The truth is that the situation became increasingly tense and stressful, and on several occasions I was tempted to get up and finish the interview because I already saw that that did not lead to anything. But the fact is that I thought to myself that this interview was (1) a challenge that I wanted to overcome, (2) wanted to see where all this ended (because it had to have a logical explanation - would it really be a hidden camera? I was quite clear that although finally and by a conjunction of stars would catch me, I would not accept the job), and (3) I would not give him the pleasure of getting up early and go away from there angry or with bad face, But rather the opposite: I wanted to finish the challenge in an absolutely correct and cordial way (the interviewer can also learn from the interviewee).

As it happened since the beginning of the interview, the few times in which I managed to be allowed to answer something (although never finish a sentence completely), immediately ventured to release new pearls like "I do not like anything what You're saying, "" I thought you were going to think differently, "and even" you have to see the degree of deformation-intellectual-that you have. " The truth is that this last sentence made me feel a bit bad, because I understood that he was calling me a little less than a fool, without hearing me, and with the feeling of not being able to defend myself. But as it does not offend who wants but who can, because I tried to go ahead with the interview as if he does not want the thing: I wanted to know what was at the end of all that ... For some time, the thought that haunted my head was The one of "poor people who have to work with you every day".

3. Complementary training and the end of the interview

Speaking again about the "happy" career of LADE, I told him that I liked it, that I was attracted to the world of the company in general, and every year I tried to complement my training through the courses and Seminars that I saw interesting (in chambers of commerce, business confederations, business schools ...) to try to apply them later in my work. Cruel error! As soon as he saw my courses there embodied in the curriculum, he decided against them: "these are the typical courses given by people who have no idea of ​​anything!" And that therefore "little or nothing you have been able to learn in them". It is curious because he sentenced without even stopping to see or ask who had taught them, in what school, or what they were. It did not matter.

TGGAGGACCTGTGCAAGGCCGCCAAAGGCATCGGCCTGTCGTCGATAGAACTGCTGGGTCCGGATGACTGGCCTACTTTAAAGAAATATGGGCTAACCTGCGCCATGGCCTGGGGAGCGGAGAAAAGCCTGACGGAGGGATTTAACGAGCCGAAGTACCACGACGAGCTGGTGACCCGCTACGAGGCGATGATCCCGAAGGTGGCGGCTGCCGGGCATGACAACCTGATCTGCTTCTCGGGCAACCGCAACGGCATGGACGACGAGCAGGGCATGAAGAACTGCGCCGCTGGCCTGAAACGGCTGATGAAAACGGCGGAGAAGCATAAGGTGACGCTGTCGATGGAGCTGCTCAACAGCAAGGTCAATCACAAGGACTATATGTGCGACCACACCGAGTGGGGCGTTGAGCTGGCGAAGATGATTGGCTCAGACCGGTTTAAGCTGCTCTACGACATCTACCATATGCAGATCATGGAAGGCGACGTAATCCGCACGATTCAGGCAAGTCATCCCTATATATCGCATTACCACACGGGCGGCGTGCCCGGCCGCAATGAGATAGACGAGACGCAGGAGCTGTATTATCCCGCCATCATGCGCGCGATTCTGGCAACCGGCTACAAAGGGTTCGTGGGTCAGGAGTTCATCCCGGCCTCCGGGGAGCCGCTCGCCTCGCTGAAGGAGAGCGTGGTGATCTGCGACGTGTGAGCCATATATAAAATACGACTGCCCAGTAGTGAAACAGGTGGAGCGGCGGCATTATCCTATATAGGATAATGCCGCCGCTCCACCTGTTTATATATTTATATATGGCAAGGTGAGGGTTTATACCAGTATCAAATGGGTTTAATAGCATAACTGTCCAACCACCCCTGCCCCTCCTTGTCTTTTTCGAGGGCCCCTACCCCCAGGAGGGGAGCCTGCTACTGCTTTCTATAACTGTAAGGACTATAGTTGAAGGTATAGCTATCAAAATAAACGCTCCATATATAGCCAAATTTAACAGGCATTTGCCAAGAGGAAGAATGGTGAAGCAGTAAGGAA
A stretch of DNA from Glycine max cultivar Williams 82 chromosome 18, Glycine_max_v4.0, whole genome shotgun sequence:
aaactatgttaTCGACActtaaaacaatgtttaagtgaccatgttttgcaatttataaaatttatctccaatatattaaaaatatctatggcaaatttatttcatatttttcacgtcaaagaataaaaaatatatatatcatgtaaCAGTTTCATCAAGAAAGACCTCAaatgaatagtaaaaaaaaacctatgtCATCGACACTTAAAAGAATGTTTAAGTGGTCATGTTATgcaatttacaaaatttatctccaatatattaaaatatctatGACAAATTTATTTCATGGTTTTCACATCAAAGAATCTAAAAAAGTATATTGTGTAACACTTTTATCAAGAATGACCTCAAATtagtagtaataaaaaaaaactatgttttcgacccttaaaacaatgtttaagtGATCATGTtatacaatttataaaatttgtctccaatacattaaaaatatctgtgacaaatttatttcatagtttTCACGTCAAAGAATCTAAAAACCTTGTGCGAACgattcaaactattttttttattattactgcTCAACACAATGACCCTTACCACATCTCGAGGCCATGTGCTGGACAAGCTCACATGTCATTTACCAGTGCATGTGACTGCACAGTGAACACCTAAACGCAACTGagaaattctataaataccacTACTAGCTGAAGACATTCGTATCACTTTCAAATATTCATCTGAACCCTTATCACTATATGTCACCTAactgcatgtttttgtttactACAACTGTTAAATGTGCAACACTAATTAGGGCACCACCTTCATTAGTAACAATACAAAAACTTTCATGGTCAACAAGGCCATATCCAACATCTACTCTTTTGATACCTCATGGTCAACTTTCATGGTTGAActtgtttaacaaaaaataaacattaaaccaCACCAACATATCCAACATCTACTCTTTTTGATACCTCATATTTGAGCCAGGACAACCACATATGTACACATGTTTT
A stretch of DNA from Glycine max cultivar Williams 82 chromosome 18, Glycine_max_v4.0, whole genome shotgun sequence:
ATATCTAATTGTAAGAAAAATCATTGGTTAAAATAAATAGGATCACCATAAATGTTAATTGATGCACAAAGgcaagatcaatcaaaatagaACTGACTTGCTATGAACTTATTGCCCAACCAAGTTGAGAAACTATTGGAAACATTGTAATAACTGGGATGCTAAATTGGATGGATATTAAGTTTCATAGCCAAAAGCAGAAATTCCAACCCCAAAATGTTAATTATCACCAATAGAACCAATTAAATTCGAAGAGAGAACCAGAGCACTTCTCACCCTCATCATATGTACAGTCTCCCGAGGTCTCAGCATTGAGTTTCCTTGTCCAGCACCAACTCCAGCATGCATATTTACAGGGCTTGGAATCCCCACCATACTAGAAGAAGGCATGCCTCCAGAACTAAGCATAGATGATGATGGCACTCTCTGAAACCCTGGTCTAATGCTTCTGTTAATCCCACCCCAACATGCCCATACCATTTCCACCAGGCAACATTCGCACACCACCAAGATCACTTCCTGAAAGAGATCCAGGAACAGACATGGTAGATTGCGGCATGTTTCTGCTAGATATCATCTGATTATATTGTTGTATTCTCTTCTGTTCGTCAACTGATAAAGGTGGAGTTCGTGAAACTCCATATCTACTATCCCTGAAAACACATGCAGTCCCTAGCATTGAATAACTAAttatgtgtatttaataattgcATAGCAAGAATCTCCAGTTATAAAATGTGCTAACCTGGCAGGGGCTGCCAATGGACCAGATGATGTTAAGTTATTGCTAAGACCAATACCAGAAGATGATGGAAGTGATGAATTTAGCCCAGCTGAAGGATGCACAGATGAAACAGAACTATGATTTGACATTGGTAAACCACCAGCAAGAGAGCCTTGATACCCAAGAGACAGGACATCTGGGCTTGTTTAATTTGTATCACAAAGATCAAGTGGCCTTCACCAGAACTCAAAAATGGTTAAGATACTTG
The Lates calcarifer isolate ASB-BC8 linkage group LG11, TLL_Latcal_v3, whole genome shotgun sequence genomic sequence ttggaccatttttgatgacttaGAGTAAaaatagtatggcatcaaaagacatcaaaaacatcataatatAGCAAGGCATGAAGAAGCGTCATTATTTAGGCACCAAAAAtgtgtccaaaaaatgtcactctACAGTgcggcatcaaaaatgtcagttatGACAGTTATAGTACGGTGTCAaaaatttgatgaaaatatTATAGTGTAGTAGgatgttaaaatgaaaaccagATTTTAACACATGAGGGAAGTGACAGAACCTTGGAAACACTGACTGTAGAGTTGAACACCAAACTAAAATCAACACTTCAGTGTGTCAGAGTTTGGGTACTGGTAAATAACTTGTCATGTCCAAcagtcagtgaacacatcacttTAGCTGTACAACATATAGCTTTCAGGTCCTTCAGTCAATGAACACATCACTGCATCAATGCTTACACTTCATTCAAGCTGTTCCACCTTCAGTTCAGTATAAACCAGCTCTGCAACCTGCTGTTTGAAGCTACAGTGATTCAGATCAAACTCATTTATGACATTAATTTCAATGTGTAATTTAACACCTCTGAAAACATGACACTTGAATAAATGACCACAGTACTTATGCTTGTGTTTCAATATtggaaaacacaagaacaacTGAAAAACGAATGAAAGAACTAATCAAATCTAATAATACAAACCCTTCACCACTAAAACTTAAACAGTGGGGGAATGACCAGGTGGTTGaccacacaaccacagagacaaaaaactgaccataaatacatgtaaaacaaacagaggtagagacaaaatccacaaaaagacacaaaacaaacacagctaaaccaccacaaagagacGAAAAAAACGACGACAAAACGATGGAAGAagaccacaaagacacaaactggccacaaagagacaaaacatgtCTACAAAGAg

I told him - hardly, as I think I have made it clear, tended to interrupt me constantly - that there was everything in the training sector: good teachers and less good teachers, better courses and worse courses, and many times Depended on the level and experience of the rapporteur. But in general terms, I was satisfied with what I had done, because I had chosen them with a fair degree of judgment, and that I had been able to apply them to my work (at that moment I remembered the financial director of a large company that had taught us to perform Budgets and measure deviations, the risk manager of a bank who had taught us to calculate the different cash flows and interpret them, the teacher of a course of Excel charts with which he had been able to learn to sort and summarize thousands of data ...).

And as the truth was already getting a little fed up with justifying everything and everything, I told him (of course in an absolutely cordial and educated way) that I did not agree with him to say that taking courses is useless, And that I had met good teachers in several of them. "Do not you agree?" answered me. "Then there's nothing more to talk about." And then he took the papers I had on the table concerning my candidacy - which included my resume - and with my hands held high, at the level of my face, began to break them sonoramente in pieces in front of me ...

At this point, we got up, left the meeting room and accompanied me to the front door of the office. I at all times, and although I was somewhat hurt (not to say another word) by several of his comments, I tried to offer him an absolutely respectful and educated treatment. Once at the door of the office, I gave him his hand again and thanked him for his time. And before saying goodbye, he told me that, well, if I thought about it and I was interested in work, then call him ...

You learn everything, do not you?